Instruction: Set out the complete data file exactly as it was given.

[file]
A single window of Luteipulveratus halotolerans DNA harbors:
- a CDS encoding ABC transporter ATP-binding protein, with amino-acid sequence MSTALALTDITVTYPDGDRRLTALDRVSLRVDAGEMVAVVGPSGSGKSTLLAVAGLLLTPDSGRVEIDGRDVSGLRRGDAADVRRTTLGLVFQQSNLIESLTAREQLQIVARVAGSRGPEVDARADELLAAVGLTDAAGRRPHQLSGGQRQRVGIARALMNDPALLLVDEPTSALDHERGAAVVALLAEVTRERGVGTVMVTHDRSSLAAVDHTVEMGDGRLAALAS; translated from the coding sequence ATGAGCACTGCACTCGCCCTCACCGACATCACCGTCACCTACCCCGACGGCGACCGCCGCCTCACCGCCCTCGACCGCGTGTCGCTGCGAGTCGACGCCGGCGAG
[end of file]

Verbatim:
A single window of Luteipulveratus halotolerans DNA harbors:
- a CDS encoding ABC transporter ATP-binding protein, with amino-acid sequence MSTALALTDITVTYPDGDRRLTALDRVSLRVDAGEMVAVVGPSGSGKSTLLAVAGLLLTPDSGRVEIDGRDVSGLRRGDAADVRRTTLGLVFQQSNLIESLTAREQLQIVARVAGSRGPEVDARADELLAAVGLTDAAGRRPHQLSGGQRQRVGIARALMNDPALLLVDEPTSALDHERGAAVVALLAEVTRERGVGTVMVTHDRSSLAAVDHTVEMGDGRLAALAS; translated from the coding sequence ATGAGCACTGCACTCGCCCTCACCGACATCACCGTCACCTACCCCGACGGCGACCGCCGCCTCACCGCCCTCGACCGCGTGTCGCTGCGAGTCGACGCCGGCGAG